Jobs Review Snapshot
- The unemployment rate fell to 3.7%, the lowest since December 1969.
- 134,000 jobs were created in September; July/August job creation was 87,000 higher than initially reported.
- Hurricane Florence may have held back the job creation numbers.
The Bureau of Labor Statistics (BLS) reports that a total of 134,000 jobs were added in September. There were 121,000 private-sector jobs created and 13,000 additional government jobs. The largest gains were in professional and business services (+54,800), healthcare (+29,800), and transportation/warehousing (+23,800). The manufacturing industry gained 18,000 jobs. Job losses were reported in retail (-20,000) and leisure/hospitality (-17,000).
The employment-to-population ratio ticked up to 60.4% from 60.3%. The overall (ages 16 and older) labor force participation rate (LFPR) was unchanged at 62.7%. The prime working-age (ages 25 to 54) LFPR declined from 82.0% to 81.8%. This remains short of its 83% average from the previous business cycle’s expansion, which suggests room for elevated rates of economic growth.[i]
The headline unemployment rate (U-3), which counts as unemployed those who searched for work in the last four weeks, declined from 3.9% to 3.7%,[ii] the lowest since December 1969. The “real” unemployment rate (U-6), ticked up from 7.4% to 7.5%. The U-6 includes those in U-3, those who searched for work in the past twelve months, and those who want full-time work but can only find part-time work.
Average hourly earnings (AHE) and average weekly earnings (AWE) of production and nonsupervisory workers[iii] were 2.8% and 3.1% higher than 12 months ago, respectively.[iv] An AWE growth rate that exceeds the AHE growth rate indicates people are working more hours per week than a year ago. During the previous expansion AHE and AWE each averaged 3% growth per year, compared with respective averages of only 2.1% and 2.4% during the Obama-era portion of the current expansion.
This was another strong jobs report. Most impressively, the unemployment rate (U-3) fell to 3.7%, the lowest since December 1969. Though September’s job creation numbers may have been affected by Hurricane Florence, it was notable that 87,000 more jobs were created in August and July than initially reported. An average of 208,000 jobs per month have been created this year, almost twice the 106,000 that the Congressional Budget Office had projected for 2018 before tax and regulatory reform efforts began in January 2017. Almost 1.9 million jobs have been created since the Tax Cuts and Jobs Act (TCJA) became law.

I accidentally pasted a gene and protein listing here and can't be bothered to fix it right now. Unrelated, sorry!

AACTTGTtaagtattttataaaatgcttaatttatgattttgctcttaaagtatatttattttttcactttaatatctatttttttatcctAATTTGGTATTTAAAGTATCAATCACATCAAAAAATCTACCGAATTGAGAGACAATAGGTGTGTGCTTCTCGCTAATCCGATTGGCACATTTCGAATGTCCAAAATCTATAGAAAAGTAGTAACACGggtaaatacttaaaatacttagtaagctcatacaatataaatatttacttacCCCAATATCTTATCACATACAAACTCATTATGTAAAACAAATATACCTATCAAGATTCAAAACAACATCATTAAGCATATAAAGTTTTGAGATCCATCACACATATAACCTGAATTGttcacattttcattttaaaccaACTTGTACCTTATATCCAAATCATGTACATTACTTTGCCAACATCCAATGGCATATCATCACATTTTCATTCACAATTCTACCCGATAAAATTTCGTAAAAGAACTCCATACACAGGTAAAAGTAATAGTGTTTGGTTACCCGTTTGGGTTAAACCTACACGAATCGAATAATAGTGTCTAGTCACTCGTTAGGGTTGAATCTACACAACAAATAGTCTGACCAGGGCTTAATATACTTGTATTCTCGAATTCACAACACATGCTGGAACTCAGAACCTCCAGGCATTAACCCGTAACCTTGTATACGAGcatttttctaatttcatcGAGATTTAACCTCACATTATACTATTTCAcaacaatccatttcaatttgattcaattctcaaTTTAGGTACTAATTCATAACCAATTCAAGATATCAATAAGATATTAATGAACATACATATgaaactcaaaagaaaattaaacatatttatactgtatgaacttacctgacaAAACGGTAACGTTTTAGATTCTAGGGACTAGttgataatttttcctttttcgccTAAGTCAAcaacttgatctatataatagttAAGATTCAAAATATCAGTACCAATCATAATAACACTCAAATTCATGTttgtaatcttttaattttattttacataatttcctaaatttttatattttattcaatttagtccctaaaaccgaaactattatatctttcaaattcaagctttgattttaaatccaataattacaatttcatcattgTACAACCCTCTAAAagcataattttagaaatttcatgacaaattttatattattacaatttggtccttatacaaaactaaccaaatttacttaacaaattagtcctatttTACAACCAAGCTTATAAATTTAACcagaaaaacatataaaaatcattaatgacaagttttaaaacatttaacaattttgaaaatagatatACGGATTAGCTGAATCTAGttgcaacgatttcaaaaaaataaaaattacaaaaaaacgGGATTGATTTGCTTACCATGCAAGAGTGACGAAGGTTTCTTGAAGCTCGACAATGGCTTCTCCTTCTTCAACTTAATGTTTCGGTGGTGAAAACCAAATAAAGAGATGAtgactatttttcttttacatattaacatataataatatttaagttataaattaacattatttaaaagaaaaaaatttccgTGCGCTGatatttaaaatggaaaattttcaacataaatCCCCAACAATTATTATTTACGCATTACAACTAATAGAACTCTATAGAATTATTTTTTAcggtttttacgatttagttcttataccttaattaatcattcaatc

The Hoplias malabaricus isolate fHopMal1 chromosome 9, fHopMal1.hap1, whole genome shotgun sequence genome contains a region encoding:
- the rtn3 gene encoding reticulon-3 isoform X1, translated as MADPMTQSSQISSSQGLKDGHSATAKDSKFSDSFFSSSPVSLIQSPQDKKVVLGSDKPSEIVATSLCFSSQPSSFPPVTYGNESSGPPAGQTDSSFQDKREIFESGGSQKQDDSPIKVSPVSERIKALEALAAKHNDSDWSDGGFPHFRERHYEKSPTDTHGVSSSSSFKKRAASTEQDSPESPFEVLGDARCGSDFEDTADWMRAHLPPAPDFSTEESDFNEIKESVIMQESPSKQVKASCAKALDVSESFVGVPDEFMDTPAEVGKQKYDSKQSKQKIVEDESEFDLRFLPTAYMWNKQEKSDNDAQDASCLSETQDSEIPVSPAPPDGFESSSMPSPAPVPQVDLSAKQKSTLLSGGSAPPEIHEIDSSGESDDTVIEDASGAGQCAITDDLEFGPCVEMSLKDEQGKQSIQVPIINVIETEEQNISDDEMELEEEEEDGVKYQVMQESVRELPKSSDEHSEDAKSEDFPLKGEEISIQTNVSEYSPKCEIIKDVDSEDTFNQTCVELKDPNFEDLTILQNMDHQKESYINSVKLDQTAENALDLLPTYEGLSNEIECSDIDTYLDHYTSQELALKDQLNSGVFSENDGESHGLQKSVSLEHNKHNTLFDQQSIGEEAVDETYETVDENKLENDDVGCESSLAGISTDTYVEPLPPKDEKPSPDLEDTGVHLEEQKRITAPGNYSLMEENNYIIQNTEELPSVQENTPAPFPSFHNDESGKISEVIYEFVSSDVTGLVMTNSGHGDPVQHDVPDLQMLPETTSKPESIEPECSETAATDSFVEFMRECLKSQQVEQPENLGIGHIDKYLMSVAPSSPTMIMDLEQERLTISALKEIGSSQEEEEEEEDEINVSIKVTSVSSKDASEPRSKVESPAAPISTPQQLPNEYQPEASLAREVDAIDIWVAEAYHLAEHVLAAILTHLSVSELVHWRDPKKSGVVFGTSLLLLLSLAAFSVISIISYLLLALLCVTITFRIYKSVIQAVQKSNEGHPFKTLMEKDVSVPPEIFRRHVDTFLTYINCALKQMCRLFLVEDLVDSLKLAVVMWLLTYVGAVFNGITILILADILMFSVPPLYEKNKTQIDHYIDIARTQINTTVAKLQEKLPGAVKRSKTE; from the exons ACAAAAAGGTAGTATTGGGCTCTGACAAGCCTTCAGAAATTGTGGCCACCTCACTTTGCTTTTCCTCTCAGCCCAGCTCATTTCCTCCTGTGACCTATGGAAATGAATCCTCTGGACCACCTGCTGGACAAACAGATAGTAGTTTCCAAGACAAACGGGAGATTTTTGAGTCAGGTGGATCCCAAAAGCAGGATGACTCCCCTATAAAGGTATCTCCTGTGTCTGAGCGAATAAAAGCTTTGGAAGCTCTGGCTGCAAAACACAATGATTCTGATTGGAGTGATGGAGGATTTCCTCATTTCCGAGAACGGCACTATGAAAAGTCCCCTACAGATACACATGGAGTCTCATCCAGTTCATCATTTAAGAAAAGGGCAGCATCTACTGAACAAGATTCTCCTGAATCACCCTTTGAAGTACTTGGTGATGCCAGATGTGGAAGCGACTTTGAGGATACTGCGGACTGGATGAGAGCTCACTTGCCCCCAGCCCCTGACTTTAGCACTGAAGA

Jobs numbers were revised up for August from 201,000 to 270,000 (second estimate) and for July from 147,000 to 165,000 (final estimate).
The October Employment Situation release is scheduled for November 2 at 8:30 a.m.
[i] JEC considers the prime working-age LFPR, which measures the ratio of those aged 25 to 54 who are currently employed or have sought work in the past four weeks, a better indicator because demographic factors are affecting the overall LFPR. The dates used to calculate the previous business cycle expansion’s 83% average prime-age LFPR are November 2001 to December 2007.
[ii] The U-3 rate is less meaningful than it once was because the labor force participation rate has been low since the last recession.
[iii] JEC prefers the production and nonsupervisory workers measure of wages as more representative of the average worker. Production and nonsupervisory workers account for over 82% of all private-sector employees. For service-producing industries, this measure excludes supervisors and employees who are also owners. For the goods-producing sector, workers engaged in management, sales, and accounting are excluded.
[iv] These measurements consist only of gross wages and salary and do not account for non-monetary benefits and compensation. They are not adjusted for inflation. AWE accounts for the average number of hours worked while AHE does not.